New Orleans Court Finds Defendant Driver Not in Course and Scope of Employment

On February 28, 2018, the Louisiana Fourth Circuit Court of Appeal in New Orleans ruled on a case in which it had to consider the factors for determining when a defendant driver is in the course and scope of employment. The case is a personal injury suit arising from a pick-up truck colliding with a Regional Transit Authority bus. The plaintiff, a passenger on the bus, filed the suit against multiple defendants, including the RTA, the truck driver, and the truck driver’s employer. The plaintiff was awarded $1,000,000 in damages in a verdict, but the trial court found the pick-up driver’s employer was not liable because the driver was not in the course and scope of employment. Over one dissent, the court of appeal agreed.

The defendant driver was on his way to work as an on-call anesthesiologist for an urgent appendectomy at Baptist Hospital in New Orleans when he collided with the bus. He then left the scene after exchanging information but before the police could question him because he urgently needed to report to work. To hold a driver’s employer vicariously liable, a plaintiff must show the driver was in the course and scope of employment.

The driver was in the process of going and coming to work, which according to the Louisiana Supreme Court’s decision in Orgeron v. McDonald, 93-1353, p. 4 (La. 7/5/94), 639 So.2d224, 227, would place him outside the course and scope of employment since it is difficult to decide when someone begins work if he is not on his employer’s premises. In Mclin v. Industrial Specialty Contractors., 02-1539 (La. 7/2/03), 851 So.2d 1135, the Louisiana Supreme Court enumerated some exceptions to this going and coming rule:

  1. The accident happened on the employer’s premises;
  2. The employer is deemed to be on a specific mission for the employer;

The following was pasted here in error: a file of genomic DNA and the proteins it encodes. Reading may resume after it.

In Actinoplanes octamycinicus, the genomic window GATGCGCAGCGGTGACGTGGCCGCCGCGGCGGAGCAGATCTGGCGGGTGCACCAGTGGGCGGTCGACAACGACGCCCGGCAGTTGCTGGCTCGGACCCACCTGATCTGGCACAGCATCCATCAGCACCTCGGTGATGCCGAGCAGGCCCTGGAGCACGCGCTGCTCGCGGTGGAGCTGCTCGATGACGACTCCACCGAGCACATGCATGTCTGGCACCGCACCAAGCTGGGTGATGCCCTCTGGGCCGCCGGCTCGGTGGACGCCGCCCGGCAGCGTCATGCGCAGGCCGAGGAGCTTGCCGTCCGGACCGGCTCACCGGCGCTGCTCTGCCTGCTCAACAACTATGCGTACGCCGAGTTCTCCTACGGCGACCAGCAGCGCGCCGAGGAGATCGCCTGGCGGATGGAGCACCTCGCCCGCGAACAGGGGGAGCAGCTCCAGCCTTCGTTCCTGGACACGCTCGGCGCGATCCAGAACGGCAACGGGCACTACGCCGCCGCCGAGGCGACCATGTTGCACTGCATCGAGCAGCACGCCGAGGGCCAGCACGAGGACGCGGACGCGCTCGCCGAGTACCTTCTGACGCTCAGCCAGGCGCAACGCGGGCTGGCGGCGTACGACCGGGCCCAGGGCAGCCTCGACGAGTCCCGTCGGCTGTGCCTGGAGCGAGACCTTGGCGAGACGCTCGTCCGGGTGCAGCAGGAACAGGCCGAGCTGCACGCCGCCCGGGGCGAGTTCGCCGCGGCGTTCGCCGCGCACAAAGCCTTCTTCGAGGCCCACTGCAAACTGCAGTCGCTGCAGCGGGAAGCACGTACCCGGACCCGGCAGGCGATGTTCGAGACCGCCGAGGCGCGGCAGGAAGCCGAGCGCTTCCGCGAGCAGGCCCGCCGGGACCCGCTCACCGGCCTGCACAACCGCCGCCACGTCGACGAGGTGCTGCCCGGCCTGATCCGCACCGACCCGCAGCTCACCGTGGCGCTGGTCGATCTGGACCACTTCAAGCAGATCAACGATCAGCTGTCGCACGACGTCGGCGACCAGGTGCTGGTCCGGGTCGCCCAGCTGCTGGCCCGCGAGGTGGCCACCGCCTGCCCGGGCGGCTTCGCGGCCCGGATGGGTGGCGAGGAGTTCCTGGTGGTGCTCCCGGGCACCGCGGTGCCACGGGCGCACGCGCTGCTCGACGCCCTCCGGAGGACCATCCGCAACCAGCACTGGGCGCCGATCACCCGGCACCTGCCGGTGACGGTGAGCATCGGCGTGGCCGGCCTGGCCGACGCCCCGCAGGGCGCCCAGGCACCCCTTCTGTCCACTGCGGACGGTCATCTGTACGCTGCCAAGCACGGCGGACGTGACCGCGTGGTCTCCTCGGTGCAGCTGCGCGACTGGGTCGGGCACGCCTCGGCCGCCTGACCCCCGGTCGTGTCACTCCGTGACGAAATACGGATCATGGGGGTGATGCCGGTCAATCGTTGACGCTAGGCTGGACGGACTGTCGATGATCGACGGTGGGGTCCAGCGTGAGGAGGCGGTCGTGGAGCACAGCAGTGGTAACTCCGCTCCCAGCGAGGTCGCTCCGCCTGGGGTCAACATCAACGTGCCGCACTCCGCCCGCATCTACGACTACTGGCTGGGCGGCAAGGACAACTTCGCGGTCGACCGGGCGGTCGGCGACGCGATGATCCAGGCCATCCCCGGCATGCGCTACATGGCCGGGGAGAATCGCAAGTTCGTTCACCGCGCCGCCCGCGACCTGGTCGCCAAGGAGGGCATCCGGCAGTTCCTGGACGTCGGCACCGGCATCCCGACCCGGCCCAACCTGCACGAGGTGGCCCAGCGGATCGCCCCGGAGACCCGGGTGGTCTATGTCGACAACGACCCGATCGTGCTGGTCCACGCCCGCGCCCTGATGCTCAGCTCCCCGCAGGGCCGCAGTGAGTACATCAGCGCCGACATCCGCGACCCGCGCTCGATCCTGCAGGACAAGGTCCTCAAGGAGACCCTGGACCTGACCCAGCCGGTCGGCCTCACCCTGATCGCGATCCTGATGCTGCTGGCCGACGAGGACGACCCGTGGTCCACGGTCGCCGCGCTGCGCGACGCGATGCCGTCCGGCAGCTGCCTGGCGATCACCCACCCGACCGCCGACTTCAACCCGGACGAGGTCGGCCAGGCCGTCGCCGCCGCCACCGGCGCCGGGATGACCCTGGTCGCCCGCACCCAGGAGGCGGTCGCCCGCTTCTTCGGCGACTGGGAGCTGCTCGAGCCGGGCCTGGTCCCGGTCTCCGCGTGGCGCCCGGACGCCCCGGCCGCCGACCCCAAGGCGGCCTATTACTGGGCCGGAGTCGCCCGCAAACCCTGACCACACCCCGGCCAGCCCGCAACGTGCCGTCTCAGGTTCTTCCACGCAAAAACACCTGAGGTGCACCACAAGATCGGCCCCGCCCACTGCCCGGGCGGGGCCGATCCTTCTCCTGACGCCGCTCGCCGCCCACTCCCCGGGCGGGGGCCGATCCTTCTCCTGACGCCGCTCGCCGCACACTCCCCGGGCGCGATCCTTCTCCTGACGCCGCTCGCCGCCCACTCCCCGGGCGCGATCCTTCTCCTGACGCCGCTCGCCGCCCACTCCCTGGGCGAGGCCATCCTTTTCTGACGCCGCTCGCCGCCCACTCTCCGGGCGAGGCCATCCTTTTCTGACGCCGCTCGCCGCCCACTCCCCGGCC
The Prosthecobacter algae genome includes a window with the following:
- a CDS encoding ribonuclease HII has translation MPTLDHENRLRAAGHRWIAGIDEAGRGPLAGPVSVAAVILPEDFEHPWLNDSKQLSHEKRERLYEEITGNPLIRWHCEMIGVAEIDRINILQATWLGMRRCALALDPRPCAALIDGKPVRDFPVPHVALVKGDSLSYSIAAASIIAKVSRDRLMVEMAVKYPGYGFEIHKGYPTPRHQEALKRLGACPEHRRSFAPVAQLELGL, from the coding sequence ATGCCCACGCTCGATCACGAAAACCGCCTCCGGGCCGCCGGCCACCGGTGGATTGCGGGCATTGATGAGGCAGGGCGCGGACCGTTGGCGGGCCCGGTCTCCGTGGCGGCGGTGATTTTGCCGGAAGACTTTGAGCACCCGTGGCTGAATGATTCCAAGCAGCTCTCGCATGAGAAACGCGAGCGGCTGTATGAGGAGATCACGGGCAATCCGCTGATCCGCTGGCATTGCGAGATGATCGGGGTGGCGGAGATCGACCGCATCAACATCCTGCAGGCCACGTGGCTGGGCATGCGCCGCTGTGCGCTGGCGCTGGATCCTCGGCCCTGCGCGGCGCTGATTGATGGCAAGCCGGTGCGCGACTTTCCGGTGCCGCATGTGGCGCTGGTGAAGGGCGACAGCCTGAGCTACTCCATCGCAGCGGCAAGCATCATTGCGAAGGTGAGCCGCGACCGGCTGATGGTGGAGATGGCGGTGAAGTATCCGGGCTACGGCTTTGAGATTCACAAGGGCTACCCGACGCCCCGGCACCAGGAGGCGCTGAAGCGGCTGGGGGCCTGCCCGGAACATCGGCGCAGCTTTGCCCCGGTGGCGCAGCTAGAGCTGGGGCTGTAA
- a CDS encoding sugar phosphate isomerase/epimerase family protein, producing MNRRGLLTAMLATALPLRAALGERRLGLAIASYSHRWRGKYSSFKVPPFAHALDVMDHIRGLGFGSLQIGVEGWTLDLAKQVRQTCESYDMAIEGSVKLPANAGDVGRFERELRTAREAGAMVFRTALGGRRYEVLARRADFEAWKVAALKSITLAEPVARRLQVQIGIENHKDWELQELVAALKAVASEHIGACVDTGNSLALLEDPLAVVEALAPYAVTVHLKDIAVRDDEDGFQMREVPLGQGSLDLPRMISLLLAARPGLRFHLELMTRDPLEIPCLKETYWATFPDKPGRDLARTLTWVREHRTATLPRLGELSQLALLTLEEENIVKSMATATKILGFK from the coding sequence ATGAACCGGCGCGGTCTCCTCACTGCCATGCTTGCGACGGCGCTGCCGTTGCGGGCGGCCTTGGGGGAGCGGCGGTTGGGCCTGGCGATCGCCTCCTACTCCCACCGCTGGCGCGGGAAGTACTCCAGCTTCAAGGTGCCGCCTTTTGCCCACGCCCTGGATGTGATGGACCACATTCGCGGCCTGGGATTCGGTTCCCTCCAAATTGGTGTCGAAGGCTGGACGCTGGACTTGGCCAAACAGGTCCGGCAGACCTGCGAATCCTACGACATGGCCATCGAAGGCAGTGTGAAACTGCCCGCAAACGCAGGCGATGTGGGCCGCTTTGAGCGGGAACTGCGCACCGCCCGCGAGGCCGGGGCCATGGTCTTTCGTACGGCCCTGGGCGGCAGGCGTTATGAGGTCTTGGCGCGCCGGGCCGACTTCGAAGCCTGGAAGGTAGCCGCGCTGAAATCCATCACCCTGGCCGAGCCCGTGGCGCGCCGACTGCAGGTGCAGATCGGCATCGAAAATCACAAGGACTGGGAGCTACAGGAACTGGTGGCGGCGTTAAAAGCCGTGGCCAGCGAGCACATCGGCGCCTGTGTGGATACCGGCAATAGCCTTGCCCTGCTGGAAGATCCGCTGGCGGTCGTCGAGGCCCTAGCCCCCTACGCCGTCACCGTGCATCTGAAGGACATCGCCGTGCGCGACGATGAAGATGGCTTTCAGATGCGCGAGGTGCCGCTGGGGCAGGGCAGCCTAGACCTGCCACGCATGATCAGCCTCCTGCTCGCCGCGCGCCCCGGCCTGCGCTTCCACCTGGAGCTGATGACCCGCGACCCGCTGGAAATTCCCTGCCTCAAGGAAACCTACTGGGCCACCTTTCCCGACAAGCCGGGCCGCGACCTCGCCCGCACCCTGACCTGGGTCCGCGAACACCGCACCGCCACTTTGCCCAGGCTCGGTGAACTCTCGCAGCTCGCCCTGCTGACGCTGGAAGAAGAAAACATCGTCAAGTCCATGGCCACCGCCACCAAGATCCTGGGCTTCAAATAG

3. The employer provided transportation or reimbursed travel expenses;
  4. The employee was doing work with the employer’s implied consent;
  5. The employee was hurt while traveling to and from one work site to another;
  6. The employee was injured in an area immediately adjacent to their place of employment;
  7. The operation of a motor vehicle was the performance of one of the duties of the employment of the employee.

In a previous Fourth Circuit case, Matlock v. Hankel, 96-1838, p. 6 (La.App. 4 Cir. 2/11/98), 707 So.2d 1016, 1019, an emergency exception was made to the going and coming rule. Matlock was a volunteer firefighter on his way from his house to a fire riding in his personal vehicle. Since Matlock had all of his equipment for the job in his house which he brought with him, the courts decided that his home counted as his workplace due to the emergency nature of the trip. However, in the instant case, the defendant driver was not rushing to the hospital for an emergency procedure. He was called in to the hospital to get there urgently and in a timely manner, but he did not travel any differently than he would have during a normal commute. He merely left a little earlier than usual. The case is Johnson v. Transit Management of South East La. et al. 2017-0793 (La. 4 Cir. 2/28/2018), 239 So. 3d 973. The Louisiana Supreme Court denied writs, but two justices voted to hear the case.